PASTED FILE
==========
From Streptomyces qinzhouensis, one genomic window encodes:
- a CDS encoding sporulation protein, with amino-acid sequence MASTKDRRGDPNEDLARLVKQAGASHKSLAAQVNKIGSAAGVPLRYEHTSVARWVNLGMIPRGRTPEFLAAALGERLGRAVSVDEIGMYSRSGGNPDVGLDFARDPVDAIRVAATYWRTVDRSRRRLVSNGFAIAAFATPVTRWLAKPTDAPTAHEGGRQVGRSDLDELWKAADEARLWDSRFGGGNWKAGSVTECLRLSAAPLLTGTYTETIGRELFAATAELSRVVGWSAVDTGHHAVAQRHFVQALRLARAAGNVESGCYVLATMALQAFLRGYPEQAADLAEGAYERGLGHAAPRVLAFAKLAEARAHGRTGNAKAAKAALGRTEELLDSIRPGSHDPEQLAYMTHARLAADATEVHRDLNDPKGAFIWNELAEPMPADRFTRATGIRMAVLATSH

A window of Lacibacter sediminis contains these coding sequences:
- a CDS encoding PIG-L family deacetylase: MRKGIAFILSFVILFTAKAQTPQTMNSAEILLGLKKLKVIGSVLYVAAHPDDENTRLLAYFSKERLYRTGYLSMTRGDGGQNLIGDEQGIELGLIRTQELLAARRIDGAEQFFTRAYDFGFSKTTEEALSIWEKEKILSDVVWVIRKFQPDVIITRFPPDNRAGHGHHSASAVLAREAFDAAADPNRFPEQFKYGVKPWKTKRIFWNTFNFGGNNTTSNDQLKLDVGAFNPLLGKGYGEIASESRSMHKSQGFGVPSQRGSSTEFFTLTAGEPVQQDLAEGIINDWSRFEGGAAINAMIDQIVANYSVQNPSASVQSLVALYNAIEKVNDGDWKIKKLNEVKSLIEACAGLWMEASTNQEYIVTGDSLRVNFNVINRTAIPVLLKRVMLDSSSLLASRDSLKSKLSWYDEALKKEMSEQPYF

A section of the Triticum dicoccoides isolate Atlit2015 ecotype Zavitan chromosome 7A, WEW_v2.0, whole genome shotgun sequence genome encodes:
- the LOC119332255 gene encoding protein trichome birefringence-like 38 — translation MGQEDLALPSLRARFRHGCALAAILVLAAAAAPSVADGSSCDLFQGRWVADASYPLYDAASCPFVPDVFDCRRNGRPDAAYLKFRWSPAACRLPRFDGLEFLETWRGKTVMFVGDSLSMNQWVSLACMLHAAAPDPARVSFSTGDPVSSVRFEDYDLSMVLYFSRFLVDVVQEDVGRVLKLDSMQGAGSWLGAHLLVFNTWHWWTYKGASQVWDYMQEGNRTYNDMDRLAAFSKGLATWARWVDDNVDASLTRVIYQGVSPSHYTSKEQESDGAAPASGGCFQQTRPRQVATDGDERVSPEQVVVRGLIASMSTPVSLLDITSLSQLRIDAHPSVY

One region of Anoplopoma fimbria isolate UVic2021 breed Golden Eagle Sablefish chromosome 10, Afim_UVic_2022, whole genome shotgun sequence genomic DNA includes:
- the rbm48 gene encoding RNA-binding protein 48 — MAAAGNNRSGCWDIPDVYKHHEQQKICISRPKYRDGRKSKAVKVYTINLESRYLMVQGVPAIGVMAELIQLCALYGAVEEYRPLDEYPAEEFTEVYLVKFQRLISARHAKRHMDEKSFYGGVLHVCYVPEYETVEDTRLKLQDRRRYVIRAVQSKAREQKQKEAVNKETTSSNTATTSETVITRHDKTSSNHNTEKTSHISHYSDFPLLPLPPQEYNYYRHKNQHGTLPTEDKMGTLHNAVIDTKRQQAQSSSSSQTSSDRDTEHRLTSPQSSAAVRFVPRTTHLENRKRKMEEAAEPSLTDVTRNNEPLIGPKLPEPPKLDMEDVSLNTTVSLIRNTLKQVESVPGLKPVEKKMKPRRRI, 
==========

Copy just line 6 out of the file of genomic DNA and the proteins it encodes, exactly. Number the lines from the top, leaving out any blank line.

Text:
- the LOC119332255 gene encoding protein trichome birefringence-like 38 — translation MGQEDLALPSLRARFRHGCALAAILVLAAAAAPSVADGSSCDLFQGRWVADASYPLYDAASCPFVPDVFDCRRNGRPDAAYLKFRWSPAACRLPRFDGLEFLETWRGKTVMFVGDSLSMNQWVSLACMLHAAAPDPARVSFSTGDPVSSVRFEDYDLSMVLYFSRFLVDVVQEDVGRVLKLDSMQGAGSWLGAHLLVFNTWHWWTYKGASQVWDYMQEGNRTYNDMDRLAAFSKGLATWARWVDDNVDASLTRVIYQGVSPSHYTSKEQESDGAAPASGGCFQQTRPRQVATDGDERVSPEQVVVRGLIASMSTPVSLLDITSLSQLRIDAHPSVY